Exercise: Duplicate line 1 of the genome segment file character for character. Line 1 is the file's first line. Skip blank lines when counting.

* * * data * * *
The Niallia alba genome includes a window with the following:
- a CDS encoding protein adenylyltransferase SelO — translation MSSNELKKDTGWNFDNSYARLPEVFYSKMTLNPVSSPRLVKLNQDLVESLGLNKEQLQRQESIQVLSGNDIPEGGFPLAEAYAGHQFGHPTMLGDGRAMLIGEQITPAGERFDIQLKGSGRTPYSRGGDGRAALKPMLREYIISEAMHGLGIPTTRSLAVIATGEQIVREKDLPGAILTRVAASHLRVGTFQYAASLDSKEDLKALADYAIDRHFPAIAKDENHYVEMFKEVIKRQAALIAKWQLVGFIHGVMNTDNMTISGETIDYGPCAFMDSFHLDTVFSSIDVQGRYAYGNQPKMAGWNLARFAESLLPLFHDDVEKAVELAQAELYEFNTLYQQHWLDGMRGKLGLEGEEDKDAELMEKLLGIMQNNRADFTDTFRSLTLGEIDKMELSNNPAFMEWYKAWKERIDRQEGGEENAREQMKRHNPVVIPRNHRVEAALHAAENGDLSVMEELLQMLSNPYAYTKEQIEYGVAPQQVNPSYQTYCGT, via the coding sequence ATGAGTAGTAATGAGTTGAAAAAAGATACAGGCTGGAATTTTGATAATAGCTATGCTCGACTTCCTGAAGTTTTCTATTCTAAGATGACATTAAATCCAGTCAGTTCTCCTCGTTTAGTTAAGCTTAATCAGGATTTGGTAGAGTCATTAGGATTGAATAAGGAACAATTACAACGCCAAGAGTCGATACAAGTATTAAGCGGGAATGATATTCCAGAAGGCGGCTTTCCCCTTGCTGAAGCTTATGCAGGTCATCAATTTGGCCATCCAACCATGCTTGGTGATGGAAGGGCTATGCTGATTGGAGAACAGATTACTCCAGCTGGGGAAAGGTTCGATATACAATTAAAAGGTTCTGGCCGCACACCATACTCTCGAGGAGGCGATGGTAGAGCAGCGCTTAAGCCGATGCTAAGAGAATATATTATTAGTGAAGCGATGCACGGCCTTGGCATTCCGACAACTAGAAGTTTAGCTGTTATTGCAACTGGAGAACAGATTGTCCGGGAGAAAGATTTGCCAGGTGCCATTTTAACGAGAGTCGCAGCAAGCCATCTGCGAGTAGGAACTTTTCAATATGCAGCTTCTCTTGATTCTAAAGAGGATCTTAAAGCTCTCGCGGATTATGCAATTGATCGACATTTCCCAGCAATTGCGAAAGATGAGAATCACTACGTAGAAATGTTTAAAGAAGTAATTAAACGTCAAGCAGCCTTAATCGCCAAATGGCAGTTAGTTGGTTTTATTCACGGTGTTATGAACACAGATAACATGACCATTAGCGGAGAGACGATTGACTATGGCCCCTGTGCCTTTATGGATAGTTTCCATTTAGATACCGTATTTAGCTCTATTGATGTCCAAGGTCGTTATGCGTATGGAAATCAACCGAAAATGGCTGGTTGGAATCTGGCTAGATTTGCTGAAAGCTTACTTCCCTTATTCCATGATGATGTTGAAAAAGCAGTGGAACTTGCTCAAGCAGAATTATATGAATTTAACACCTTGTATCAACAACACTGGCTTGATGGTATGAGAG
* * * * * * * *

The Niallia alba genome includes a window with the following: